It is this invention of an ethnic background (Jewishness as an ethnicity or race) that has fanned the flames of anti-Zionism in the countries surrounding Israel. And this opposition has polarized Israel, itself. Israel has changed, within my lifetime, from a liberal Socialist young nation, full of promise and optimistic about its future into a hard-lined ultra nationalistic country, extremely pessimistic about its future and full of fear. This is a country that used to have a “right wing” capable of making deals with countries who had gone to war against it. Now, the paranoia that pervades this country has paralyzed its leaders and prevented them from dealing in any responsible way with Palestine, a nation it created in its own midst. Additionally, Israel’s ultranationalists cannot make any deals with any of it’s surrounding countries. Because Israel’s government sees only enemies, it antagonizes its few friends in the region and isolates itself further.

    Many of the American Jews I know and have known don’t believe in the Israeli ultra nationalistic self-definition, generally referred to as Zionism. Many give yearly to various charities, such as the United Jewish Appeal and direct their donations to disallow their use in building “settlements,” which are an illegal colonization process in a foreign nation created by Israel.

    Many American Jews I know may visit Israel sometime in their lives, but would never want to live there despite all of the efforts Israel makes to convince them of the wholesomeness of the state. They don’t like living in fear in a nation that actively antagonizes its neighbors. Happily, most visit Israel for a brief time, which avoids the “Stockholm Syndrome” that Israel wishes to create in foreign Jews who visit.

    I anticipate that Israel will continue missteps in the outreach efforts to Jews living in countries where being Jewish means belonging to a religion, rather than an ethnicity. I remain hopeful that the Christian Right in the United States eventually fails in its mission to create wars in the Middle East in order to, somehow, force a “second coming,” which they believe will eventually destroy all Jews who do not convert to their brand of Christianity. We do not need further polarization in the Middle East, we need real solutions.

  • earl of Sandwich

    The truth behind emigration is that Israel is too small to contain the ambition of many of its citizens. A country of 8 million can only have so many university professors, CEOs, and enterpreuners.

  • Bryan

    TGGP: My point was merely that the status of Jews in America is not fixed forever. Yes, America has provided legal equality for Jews, but it might not be necessary for the American government to act against Jews in order to convince Jews to leave in large numbers.

    For the foreseeable future, Jews will do just fine in America, but we can’t know that for sure. What if there is an explosion of anti-Israel sentiment that turns into riots against “Israel-supporting” Jews? What if Evangelicals suffer from a messianic failure and blame the Jews for being insufficiently committed to redeeming the Land of Israel? What if anti-corporatist movements like Occupy Wall Street become more and more anti-“Jewish bankers?” None of these is inconceivable, merely unlikely.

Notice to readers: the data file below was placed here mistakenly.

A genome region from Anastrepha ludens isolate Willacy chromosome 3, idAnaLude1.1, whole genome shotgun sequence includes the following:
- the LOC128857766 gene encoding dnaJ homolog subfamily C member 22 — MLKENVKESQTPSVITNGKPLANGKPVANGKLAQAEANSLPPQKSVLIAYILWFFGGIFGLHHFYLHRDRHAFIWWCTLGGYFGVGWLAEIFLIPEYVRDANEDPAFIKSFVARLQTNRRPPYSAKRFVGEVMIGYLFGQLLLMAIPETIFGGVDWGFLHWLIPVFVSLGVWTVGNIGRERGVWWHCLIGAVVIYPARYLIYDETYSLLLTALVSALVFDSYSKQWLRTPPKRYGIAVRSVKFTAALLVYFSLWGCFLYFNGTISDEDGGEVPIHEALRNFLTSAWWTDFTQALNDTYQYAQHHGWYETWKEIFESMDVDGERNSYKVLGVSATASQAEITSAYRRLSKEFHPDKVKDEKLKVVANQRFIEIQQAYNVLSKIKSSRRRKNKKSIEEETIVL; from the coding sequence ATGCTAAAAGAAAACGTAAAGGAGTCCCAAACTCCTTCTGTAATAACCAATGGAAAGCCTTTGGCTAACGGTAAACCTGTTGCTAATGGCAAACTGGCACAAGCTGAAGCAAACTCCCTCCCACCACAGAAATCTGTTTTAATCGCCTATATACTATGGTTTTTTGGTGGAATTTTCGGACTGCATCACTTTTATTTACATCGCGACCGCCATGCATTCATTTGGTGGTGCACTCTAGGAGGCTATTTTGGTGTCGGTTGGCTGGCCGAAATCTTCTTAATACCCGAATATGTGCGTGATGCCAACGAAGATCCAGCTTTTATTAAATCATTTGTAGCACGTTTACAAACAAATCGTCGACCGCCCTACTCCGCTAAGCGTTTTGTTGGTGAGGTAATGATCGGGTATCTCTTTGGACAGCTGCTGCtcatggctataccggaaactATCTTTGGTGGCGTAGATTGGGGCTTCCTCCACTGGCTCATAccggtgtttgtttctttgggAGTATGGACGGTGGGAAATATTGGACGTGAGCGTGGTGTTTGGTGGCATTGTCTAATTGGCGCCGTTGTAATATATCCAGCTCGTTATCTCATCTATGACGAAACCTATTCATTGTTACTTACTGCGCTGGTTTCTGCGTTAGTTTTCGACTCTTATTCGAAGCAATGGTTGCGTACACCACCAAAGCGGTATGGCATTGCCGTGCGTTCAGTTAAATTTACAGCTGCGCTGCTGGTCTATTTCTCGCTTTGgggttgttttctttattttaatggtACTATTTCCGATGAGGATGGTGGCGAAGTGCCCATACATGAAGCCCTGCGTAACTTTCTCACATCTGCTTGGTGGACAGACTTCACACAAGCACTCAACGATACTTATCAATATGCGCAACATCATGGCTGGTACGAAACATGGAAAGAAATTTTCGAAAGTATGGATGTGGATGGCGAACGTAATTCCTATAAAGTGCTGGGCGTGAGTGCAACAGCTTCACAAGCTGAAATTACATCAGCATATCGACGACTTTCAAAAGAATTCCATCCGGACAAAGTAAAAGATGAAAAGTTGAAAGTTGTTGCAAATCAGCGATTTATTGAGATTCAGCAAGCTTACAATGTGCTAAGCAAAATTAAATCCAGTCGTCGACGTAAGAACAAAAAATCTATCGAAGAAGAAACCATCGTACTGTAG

• Elliot

    A balanced presentation for which the author deserves thanks. Would that he included the following clincher. As of 2003, the intermarriage rate among non-orthodox Jews was estimated to be running between 70 and 75 percent. So while American Jews are right to feel accepted in America, it is completely beside the point. Of their own accord, they are going the way of the buffalo.

  • Todd

    Zionists who believe US Jews should move to Israel might want to consider how strong US support for Israel would be without the influence of the US Jewish community.

  • Kris

    Very good post, but overkill when it comes to the issue itself. The ad campaign itself is aimed at Israeli ex-pats in the US, and advises them that they’ll have trouble passing on their Israeli identity to their children in the American melting pot. According to the ads, if they stay in America, their young children will speak English by default, they’ll get into the (secular) spirit of Christmas, and their non-Israeli boyfriends won’t be familiar with Israeli Memorial Day. How on earth could this possibly be upsetting to American Jews? How many American Jews don’t speak English principally, are immune to Christmas, or know the date of Israeli Memorial Day? American Jewish organizations themselves are constantly bemoaning Jewish assimilation and intermarriage! One can’t help but posit that the ads are not denigrating in themselves, but rather have unintentionally touched the exposed nerves of an insecure American Jewish identity.

  • Kris

    Mark@5, how very regrettable indeed that Israel is no longer a socialist state! But could you elaborate on your statement that “Israel’s ultranationalists cannot make any deals with any of it’s surrounding countries. Because Israel’s government sees only enemies”? After all, Israel already has peace treaties with two of its neighbors, Egypt (good luck with that!) and Jordan. Who are you blaming Israel for not making peace with, Hezbollah-controlled Lebanon, or the Assad dictatorship in Syria?

    Also, I realize it must be very frustrating for you that the “Christian Right” in the US supports Israel despite its lurch away from liberal socialism, but do you think you could avoid demonizing them? After all, that doesn’t seem to be in line with the liberal values you seem to champion.